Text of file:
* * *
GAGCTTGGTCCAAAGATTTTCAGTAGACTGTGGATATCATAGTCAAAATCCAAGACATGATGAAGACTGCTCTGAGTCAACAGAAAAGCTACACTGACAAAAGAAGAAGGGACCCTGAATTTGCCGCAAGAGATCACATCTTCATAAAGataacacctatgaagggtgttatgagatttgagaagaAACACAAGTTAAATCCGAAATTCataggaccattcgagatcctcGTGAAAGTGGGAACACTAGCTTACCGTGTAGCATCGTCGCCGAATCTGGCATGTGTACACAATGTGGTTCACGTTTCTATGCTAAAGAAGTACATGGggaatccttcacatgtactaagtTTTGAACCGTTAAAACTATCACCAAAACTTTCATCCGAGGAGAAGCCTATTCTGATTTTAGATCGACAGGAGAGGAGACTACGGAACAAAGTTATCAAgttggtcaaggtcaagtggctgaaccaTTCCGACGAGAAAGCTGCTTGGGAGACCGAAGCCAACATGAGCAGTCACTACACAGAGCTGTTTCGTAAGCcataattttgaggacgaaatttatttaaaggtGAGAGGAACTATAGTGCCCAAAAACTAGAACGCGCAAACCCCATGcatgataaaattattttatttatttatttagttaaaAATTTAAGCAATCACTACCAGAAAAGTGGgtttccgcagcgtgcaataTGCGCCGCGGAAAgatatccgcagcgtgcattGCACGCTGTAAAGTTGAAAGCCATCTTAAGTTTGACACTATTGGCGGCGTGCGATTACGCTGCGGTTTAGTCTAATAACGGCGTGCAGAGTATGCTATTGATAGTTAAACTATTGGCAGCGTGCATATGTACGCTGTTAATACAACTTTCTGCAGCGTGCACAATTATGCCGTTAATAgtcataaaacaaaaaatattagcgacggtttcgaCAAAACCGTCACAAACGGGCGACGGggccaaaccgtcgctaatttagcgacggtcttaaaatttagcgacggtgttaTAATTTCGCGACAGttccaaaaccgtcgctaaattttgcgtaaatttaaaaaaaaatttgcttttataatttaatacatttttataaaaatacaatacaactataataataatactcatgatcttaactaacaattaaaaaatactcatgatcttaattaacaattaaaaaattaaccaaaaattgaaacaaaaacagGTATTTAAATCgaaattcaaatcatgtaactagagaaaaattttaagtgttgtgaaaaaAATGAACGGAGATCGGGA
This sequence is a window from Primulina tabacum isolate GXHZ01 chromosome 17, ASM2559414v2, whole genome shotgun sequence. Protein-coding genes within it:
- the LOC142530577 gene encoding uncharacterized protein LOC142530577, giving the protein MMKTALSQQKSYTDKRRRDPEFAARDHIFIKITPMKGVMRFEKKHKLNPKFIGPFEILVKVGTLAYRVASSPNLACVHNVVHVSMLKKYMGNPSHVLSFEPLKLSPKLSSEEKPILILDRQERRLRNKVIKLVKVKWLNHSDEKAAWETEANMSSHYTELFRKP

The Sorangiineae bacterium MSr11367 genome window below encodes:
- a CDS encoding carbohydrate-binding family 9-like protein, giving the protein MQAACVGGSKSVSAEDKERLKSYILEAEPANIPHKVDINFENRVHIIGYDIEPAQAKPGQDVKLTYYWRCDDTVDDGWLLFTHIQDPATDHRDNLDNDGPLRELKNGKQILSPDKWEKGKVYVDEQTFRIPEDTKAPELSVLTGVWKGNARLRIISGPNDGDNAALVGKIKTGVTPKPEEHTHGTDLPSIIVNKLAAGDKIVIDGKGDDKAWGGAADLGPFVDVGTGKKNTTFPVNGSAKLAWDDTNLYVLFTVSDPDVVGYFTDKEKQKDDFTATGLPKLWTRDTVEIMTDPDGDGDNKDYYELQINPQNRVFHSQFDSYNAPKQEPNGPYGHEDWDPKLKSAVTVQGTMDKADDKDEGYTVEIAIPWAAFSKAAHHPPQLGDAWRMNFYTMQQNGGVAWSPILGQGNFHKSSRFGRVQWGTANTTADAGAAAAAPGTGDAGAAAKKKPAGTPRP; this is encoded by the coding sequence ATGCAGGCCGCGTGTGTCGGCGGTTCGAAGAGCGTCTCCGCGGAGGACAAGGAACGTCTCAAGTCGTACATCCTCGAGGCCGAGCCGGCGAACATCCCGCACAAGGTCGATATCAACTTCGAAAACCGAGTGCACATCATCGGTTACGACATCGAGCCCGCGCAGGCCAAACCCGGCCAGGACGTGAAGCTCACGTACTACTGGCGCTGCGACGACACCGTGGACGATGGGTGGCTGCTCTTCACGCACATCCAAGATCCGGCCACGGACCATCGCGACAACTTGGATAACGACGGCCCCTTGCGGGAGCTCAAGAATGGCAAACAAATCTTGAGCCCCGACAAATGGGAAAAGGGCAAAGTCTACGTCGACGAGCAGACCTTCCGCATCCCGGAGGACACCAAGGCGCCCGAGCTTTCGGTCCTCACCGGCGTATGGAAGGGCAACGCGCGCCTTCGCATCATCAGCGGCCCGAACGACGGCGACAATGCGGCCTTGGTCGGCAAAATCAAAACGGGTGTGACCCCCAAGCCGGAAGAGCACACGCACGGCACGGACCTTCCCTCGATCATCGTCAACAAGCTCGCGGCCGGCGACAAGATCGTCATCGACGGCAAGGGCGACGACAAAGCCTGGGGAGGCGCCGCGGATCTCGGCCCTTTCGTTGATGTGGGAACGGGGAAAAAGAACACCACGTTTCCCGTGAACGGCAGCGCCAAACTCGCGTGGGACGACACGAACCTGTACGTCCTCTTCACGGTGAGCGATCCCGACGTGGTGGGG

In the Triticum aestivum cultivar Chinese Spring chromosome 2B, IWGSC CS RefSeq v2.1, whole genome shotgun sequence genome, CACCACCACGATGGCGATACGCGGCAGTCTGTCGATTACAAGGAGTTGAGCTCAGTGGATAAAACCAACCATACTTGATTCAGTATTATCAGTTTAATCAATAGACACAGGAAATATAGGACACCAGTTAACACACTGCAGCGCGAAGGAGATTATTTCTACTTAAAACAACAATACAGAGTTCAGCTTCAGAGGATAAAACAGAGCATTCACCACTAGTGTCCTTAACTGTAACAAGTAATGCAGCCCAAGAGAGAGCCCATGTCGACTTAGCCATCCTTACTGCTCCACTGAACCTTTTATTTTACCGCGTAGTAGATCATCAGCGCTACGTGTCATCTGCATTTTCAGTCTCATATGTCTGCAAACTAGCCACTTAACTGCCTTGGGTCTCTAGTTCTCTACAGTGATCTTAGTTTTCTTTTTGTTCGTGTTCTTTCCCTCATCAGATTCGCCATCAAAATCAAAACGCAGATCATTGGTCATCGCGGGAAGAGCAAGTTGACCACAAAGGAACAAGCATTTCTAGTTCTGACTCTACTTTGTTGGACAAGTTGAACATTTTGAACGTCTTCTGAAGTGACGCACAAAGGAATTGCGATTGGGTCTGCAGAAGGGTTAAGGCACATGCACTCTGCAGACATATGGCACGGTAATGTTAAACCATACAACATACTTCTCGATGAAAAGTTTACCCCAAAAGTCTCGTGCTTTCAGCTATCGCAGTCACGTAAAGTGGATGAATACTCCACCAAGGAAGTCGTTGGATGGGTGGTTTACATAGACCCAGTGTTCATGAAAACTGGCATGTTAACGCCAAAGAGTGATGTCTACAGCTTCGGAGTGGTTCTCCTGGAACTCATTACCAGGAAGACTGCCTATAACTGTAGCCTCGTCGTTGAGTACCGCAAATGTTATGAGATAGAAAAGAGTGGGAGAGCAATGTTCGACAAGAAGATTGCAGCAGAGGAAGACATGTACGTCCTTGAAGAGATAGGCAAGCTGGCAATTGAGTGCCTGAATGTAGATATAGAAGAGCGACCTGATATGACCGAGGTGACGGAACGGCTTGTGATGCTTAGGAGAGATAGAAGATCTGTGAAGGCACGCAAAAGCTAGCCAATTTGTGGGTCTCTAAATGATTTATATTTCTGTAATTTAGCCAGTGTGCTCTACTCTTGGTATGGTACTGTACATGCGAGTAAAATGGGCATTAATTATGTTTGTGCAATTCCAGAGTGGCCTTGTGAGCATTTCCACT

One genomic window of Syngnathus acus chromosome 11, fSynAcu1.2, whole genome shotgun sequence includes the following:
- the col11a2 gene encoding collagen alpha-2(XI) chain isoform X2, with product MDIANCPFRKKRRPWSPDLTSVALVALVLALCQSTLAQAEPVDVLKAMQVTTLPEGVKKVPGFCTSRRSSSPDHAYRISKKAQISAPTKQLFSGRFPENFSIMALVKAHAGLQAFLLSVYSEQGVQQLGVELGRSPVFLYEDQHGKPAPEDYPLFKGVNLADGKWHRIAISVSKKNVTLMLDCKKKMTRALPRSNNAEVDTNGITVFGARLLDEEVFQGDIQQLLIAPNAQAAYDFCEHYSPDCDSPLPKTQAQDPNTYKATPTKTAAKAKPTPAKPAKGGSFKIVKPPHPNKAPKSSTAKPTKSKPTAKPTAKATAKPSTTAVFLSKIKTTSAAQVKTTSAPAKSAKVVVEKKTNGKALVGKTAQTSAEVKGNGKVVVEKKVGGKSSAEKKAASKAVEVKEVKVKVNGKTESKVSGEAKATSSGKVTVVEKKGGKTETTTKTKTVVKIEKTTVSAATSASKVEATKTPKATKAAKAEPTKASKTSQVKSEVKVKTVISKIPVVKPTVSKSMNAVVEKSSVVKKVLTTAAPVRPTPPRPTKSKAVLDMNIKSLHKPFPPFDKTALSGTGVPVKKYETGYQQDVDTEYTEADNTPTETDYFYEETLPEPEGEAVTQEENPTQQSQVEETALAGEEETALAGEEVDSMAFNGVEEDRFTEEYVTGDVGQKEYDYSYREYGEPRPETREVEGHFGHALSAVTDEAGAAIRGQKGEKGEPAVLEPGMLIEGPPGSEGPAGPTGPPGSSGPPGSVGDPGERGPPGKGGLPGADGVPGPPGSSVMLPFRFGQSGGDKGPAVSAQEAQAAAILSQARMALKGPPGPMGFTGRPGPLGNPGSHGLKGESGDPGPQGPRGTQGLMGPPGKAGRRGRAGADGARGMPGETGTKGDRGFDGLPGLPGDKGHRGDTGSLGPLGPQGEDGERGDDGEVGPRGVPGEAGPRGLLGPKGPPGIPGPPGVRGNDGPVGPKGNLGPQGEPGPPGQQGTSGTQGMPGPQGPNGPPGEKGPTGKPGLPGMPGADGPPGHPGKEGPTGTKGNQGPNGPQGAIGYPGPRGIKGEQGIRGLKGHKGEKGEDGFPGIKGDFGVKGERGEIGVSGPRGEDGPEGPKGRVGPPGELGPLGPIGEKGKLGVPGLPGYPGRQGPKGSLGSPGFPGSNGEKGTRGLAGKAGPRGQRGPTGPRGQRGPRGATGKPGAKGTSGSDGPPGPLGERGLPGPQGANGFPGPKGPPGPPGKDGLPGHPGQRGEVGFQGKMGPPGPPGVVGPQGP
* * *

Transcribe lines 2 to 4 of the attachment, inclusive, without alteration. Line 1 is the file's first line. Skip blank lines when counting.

This sequence is a window from Primulina tabacum isolate GXHZ01 chromosome 17, ASM2559414v2, whole genome shotgun sequence. Protein-coding genes within it:
- the LOC142530577 gene encoding uncharacterized protein LOC142530577, giving the protein MMKTALSQQKSYTDKRRRDPEFAARDHIFIKITPMKGVMRFEKKHKLNPKFIGPFEILVKVGTLAYRVASSPNLACVHNVVHVSMLKKYMGNPSHVLSFEPLKLSPKLSSEEKPILILDRQERRLRNKVIKLVKVKWLNHSDEKAAWETEANMSSHYTELFRKP

The Sorangiineae bacterium MSr11367 genome window below encodes: